You are very lucky the thing was built with 2x12's. This is an adequate structure for floor, but keep in mind that wasn't the intended purpose. You'll need to install bridging, without a doubt. The bridging will help take out some of the "bounce", but generally any 2x12 span over about 12' will "bounce", based on my experiences.
It sounds like you have 22' or so of floor, so you'll need to cross bridge a minimum of 2 times, but I'd go 3, or every 5 1/2 feet or so. Bridging is cheap, get an pneumatic staple gun, and staple them in. This will be the first thing to help take the bounce out. If the floor is 1/2" OSB, it won't do, you'll have to remove it. I'd recommend putting down a 5/8" sturdifloor at a minimum, but your codes may call for something different.
I would also recommend installing a 14" microlam across the center of the floor as an additional center support, this would be about 22' long. Support in at least 2 places, but perhaps 3. Tie in if possible with L brackets. This will keep the floor from sagging in the middle, which it will as is.
The real deal is this... code is a minimum standard, like getting a D on a test. Do you want to build an office that would get a D grade?Code won't help you define the floor that you'll like, just meet the minimums.
I don't really believe you'll need a structural engineer on this project, but they might help you go from a D grade to an A, but it wouldn't hurt to solicit their advice, and if there is one thing about your description we misintrepreted, it might be the difference of your building collapsing. i.e. Sometimes garages were built with builtrite sheathing, this probably is not an acceptable sheathing for what is now a 2 story structure.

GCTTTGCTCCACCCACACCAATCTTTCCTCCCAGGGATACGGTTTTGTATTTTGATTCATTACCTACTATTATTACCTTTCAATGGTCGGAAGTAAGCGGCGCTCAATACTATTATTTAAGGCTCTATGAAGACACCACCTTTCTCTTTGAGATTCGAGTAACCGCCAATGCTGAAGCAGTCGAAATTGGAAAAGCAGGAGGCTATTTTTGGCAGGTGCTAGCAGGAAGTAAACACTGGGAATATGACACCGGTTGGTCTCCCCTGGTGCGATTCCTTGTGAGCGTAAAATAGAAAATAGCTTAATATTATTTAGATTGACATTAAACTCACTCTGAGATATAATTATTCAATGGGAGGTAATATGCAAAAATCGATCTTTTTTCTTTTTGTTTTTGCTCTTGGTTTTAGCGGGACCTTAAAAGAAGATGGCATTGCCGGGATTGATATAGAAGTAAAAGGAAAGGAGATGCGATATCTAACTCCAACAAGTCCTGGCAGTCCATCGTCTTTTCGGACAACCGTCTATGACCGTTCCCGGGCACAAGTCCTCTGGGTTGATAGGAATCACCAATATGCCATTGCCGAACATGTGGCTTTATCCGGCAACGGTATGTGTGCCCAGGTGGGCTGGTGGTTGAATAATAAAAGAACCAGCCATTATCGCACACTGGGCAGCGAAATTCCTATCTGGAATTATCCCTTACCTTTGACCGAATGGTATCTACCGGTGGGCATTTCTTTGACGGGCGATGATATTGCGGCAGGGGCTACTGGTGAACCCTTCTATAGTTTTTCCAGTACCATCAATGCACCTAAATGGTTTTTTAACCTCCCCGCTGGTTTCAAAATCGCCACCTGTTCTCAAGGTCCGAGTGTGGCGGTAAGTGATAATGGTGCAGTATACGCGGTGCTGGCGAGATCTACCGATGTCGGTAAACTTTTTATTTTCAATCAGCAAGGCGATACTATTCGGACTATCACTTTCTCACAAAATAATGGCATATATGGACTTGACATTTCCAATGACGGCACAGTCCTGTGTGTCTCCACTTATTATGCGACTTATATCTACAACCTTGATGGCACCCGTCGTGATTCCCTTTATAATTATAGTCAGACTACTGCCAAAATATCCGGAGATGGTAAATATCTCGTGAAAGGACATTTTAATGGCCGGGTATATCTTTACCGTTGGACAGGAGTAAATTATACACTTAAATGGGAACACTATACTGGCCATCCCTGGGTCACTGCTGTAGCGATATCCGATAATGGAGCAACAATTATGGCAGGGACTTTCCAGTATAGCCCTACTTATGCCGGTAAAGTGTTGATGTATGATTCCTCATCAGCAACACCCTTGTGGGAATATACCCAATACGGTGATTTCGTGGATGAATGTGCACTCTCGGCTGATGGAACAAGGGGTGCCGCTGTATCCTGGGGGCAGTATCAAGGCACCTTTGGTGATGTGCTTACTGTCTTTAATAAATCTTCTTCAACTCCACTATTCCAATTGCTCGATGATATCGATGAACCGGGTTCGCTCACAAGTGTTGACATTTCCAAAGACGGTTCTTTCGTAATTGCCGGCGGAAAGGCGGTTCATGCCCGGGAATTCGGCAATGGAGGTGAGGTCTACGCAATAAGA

And finally, depending upon your locale, follow the authorities. If there is something you haven't shared with us, or we can't see, this is too big a project not to get a permit. If you don't get a permit and your neighbors decide you should have, the city won't be nearly as friendly. If this is in a rural area where b.p. are not required, make sure you talk with a structural engineer that can actually look at the job.
Good luck, sounds like you can make this into a real winner.